what to do with all this inspiration?

After Plymouth CRAFT’s Greenwood Fest 2016, the biggest problem I have is what to do with all that inspiration. I remember the first evening all the instructors were on-site- it struck me that we had a great lineup assembled, and that I wouldn’t be able to see much of it/them. It’s the nature of working an event like this, rather than attending it. But it was so exciting seeing everyone, and comparing ideas, thoughts, plans – and then the snippets I did see really got the juices flowing.

Dave Jogge & JoJo

We had Beth Moen and Dave Fisher carving bowls with axe and adze, contrasted with Derek (non-stop) Sanderson and Jarrod Stone Dahl turning them on Jarrod’s pole lathe. The spoon contrast was between the Woodland Pixie and the Viking – JoJo Wood and Jögge Sundqvist. Two very different approaches, but both so engrossing that I wished I had eight arms, so I could carve more spoons every day. I showed JoJo a large crook I was going to make a spoon from. “What would you do?” I asked. “Throw that out and carve some straight-grained spoons” came the reply. And yet I hear Jögge talking about “form follows fibers” – there ain’t no one way, I guess.

dave w students

turned bowls

After the event, a bunch of us were talking about what worked, and what could stand some tweaking. April Stone Dahl said earlier she wondered why she was included, not being a spoon carver. Nonsense, says me. I wanted basketry to be a big part of the Greenwood theme, and April’s are some of the nicest baskets I know, without being precious and dainty.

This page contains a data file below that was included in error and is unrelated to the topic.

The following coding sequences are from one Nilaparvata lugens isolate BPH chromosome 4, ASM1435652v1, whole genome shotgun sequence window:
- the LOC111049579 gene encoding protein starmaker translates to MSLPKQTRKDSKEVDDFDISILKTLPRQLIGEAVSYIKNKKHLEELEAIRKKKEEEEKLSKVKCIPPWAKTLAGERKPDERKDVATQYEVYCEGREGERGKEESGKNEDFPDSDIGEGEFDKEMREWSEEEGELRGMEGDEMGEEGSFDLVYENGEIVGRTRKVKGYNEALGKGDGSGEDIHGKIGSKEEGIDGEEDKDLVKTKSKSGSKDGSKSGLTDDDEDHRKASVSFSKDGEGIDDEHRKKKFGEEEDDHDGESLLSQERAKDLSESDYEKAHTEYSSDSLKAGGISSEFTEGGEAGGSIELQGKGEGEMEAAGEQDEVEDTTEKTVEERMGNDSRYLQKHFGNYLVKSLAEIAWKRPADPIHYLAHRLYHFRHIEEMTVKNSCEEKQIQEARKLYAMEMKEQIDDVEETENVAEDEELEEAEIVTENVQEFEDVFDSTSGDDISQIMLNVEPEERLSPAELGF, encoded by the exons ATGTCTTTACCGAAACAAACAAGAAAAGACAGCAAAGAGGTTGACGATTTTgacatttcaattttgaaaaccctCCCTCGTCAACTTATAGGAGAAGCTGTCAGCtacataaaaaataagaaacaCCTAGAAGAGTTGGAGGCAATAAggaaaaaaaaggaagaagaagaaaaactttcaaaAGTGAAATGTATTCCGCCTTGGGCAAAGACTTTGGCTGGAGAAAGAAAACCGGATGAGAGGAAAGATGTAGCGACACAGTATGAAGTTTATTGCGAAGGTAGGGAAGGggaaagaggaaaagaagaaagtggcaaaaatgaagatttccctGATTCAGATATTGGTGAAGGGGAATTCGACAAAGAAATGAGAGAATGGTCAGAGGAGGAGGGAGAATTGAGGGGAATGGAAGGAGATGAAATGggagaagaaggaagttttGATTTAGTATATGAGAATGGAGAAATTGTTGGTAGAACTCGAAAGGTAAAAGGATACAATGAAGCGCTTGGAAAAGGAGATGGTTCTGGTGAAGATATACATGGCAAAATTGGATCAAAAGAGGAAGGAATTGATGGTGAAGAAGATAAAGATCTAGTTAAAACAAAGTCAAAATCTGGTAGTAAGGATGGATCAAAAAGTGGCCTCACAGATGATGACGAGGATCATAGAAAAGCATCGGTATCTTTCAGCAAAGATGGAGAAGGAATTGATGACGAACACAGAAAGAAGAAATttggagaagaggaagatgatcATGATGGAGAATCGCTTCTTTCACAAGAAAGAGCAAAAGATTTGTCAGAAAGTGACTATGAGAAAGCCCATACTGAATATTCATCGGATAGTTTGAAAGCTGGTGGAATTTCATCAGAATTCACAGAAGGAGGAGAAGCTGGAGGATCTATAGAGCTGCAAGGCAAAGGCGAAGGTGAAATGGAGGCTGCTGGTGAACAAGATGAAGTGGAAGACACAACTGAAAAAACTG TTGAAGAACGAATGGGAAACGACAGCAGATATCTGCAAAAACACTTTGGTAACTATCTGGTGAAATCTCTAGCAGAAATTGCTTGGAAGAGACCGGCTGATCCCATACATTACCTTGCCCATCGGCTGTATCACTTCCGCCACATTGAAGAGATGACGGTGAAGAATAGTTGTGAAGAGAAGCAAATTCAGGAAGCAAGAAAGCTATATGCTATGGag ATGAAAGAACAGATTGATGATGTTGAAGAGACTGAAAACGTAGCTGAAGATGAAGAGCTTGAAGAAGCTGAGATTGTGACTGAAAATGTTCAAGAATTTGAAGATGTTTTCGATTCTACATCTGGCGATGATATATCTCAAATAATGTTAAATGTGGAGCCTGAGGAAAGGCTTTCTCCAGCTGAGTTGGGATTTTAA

april

Tim Manney’s approach to both spoon carving and chair making are so different from my own, but he has a tremendous grasp of both crafts. I really like Tim’s work, and his teaching style is very engrossing. He always had a crowd around his bench.

Pret Woodburn and Rick McKee are not as well-known to the web-based woodworking community as our other instructors. But if you’ve been around a Plymouth CRAFT event, then you got to know them. Together they have hewn more wood & talked to more people than anyone except maybe me (well, Roy Underhill too…but you get the point) and they taught these skills for years beyond count. It was a great thrill for me to combine them with these far-flung friends. I knew the fit would be perfect, and it was.

pret hewing

When we decided to call our festival “greenwood” something seemed familiar…and that’s how I thought of having Scott Landis come give us a glimpse into the organization known as Greenwood, and the wonderful work they do, making the world a better place through woodworking and green wood. http://www.greenwoodglobal.org/

The classes afterwards were an added bonus, Tim, Dave and I hung around, while JoJo and Jögge had to work. So we got to rubberneck in their classes, and keep on exploring what to do with sharp edges and lignin fibers.

Back home, I’m working on oak furniture, spoon and bowl carving, a bench in catalpa and white oak, and Pret & I are about to resume some carpentry on the workshop. And I’m eyeing some half-finished baskets, too. If I could only skip sleeping….then I could utilize all this inspiration.

Here’s two views – first, the video our friend Harry Kavouksorian put together for us. Thanks, Harry.

Greenwood Fest 2016 from Harry Kavouksorian on Vimeo.

And the second, a very nice article with slides & video, from Frank Mand. Nice work, Frank. I appreciate it.